An analysis of 20th-century social reform that explores Western history and economics in order to comment on the current state and future prospects of socialism.
The 1989 Eastern European revolutions, the disintegration of the Soviet Union, and China’s slow but steady implementation of capitalist reforms cause many political commentators to dismiss socialism as an outdated and discredited philosophy. Birnbaum (The Crisis of Industrial Society, not reviewed) provides his new social history in response to such assertions. Offering as his foundation a detailed chronicle of reform movements in the United States, Great Britain, France, Germany, and Italy, Birnbaum detects key shifts in social concerns over the course of the century. He argues that these Western nations reacted to the totalitarian nature of the Stalinist Soviet state by approaching social reform tentatively rather than embracing socialist doctrine. According to Birnbaum, this resulted in the rise of Reaganism and Thatcherism and a corresponding loss of faith in the Marxist idea of historical progression. Despite the beleaguered state of socialism today, Birnbaum sees hope for the socialist spirit. He points to Americans’ dedication to New Deal and Great Society programs like Social Security and Medicare, and to the entrenched social welfare systems of Western Europe as evidence that a reimagined and reinvigorated socialism waits to burst upon the international scene. Birnbaum’s failure to offer clear indications about what direction this might take creates an effect opposite to that he wants to produce: rather than inspiring hope for the future of socialism, his analysis leaves the reader feeling that its chances of revival are slim indeed.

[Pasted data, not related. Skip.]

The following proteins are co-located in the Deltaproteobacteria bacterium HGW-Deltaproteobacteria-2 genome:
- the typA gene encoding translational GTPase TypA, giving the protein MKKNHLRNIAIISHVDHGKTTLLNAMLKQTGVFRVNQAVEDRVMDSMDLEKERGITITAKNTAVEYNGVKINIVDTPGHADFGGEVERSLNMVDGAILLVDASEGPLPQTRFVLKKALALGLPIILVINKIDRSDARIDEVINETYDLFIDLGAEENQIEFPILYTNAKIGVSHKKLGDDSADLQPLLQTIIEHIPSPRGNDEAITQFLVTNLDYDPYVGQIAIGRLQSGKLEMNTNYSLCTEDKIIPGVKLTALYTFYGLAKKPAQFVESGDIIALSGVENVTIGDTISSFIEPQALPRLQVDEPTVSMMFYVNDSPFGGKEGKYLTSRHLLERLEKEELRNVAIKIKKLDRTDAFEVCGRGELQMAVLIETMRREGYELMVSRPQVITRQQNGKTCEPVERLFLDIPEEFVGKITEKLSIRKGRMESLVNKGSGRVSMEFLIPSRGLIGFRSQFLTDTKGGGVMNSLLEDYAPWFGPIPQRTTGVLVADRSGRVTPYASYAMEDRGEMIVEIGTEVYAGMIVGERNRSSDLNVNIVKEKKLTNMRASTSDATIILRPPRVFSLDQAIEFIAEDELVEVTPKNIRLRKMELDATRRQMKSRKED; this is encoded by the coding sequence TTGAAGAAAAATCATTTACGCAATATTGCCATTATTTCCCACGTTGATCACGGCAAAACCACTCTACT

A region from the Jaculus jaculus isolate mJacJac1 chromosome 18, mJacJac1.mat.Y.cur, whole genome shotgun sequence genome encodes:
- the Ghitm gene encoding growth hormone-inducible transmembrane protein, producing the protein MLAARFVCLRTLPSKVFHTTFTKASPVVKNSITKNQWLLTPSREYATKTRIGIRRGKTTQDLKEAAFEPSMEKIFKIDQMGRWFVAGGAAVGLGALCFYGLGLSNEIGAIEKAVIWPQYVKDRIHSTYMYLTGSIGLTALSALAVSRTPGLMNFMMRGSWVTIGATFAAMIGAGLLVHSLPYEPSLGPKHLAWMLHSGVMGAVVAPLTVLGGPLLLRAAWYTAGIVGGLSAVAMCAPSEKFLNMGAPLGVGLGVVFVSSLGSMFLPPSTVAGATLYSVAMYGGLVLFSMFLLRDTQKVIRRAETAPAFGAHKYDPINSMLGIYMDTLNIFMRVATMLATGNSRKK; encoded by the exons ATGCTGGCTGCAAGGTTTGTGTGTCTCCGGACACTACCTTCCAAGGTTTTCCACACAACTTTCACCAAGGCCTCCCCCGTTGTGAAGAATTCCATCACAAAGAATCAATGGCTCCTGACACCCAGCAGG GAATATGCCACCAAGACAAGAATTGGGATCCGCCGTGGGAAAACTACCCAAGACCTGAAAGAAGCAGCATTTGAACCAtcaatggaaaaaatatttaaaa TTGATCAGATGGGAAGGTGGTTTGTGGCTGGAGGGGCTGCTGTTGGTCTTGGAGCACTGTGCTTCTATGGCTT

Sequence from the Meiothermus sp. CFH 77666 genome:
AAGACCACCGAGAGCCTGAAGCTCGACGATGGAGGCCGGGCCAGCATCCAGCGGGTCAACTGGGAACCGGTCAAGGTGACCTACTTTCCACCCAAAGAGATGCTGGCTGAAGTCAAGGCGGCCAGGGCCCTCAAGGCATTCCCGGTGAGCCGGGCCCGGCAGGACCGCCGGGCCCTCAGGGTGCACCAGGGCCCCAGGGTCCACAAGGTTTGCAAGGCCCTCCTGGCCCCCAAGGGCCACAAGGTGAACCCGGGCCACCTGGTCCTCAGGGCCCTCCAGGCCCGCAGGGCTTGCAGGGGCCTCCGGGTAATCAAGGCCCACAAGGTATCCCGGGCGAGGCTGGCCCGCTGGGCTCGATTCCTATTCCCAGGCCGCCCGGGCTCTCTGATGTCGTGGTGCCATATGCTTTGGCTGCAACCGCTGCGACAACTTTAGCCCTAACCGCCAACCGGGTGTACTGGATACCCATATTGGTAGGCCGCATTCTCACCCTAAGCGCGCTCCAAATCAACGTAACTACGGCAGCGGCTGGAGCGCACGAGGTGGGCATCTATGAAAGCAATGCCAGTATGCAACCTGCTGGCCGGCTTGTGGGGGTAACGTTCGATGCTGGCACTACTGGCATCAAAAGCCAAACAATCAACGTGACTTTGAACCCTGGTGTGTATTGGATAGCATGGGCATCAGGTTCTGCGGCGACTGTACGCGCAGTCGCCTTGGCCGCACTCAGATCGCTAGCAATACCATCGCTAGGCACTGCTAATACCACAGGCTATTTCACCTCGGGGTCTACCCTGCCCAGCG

Useful and interesting socialist takes on 20th-century history, but far short of the compelling social prophecy to which it aspires.